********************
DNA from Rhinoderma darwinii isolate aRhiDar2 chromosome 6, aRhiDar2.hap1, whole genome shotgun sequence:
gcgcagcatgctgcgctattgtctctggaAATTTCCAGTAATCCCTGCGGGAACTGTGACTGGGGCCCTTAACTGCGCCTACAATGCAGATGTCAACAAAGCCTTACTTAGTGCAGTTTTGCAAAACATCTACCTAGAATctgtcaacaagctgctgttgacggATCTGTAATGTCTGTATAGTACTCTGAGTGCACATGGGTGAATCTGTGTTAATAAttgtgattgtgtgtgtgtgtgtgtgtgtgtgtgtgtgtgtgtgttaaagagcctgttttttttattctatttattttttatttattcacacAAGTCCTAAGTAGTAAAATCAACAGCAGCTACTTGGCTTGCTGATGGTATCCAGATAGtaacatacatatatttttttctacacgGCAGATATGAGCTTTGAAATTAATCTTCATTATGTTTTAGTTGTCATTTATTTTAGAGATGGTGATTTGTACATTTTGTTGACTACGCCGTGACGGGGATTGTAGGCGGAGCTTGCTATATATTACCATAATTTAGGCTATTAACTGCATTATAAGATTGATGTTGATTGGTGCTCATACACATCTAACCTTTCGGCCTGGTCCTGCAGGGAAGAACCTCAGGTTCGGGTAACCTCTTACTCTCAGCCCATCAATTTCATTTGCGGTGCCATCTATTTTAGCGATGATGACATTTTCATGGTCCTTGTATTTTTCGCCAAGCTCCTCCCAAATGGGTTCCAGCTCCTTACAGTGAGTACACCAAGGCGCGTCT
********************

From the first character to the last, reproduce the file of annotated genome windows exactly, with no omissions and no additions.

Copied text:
DNA from Rhinoderma darwinii isolate aRhiDar2 chromosome 6, aRhiDar2.hap1, whole genome shotgun sequence:
gcgcagcatgctgcgctattgtctctggaAATTTCCAGTAATCCCTGCGGGAACTGTGACTGGGGCCCTTAACTGCGCCTACAATGCAGATGTCAACAAAGCCTTACTTAGTGCAGTTTTGCAAAACATCTACCTAGAATctgtcaacaagctgctgttgacggATCTGTAATGTCTGTATAGTACTCTGAGTGCACATGGGTGAATCTGTGTTAATAAttgtgattgtgtgtgtgtgtgtgtgtgtgtgtgtgtgtgtgtgttaaagagcctgttttttttattctatttattttttatttattcacacAAGTCCTAAGTAGTAAAATCAACAGCAGCTACTTGGCTTGCTGATGGTATCCAGATAGtaacatacatatatttttttctacacgGCAGATATGAGCTTTGAAATTAATCTTCATTATGTTTTAGTTGTCATTTATTTTAGAGATGGTGATTTGTACATTTTGTTGACTACGCCGTGACGGGGATTGTAGGCGGAGCTTGCTATATATTACCATAATTTAGGCTATTAACTGCATTATAAGATTGATGTTGATTGGTGCTCATACACATCTAACCTTTCGGCCTGGTCCTGCAGGGAAGAACCTCAGGTTCGGGTAACCTCTTACTCTCAGCCCATCAATTTCATTTGCGGTGCCATCTATTTTAGCGATGATGACATTTTCATGGTCCTTGTATTTTTCGCCAAGCTCCTCCCAAATGGGTTCCAGCTCCTTACAGTGAGTACACCAAGGCGCGTCT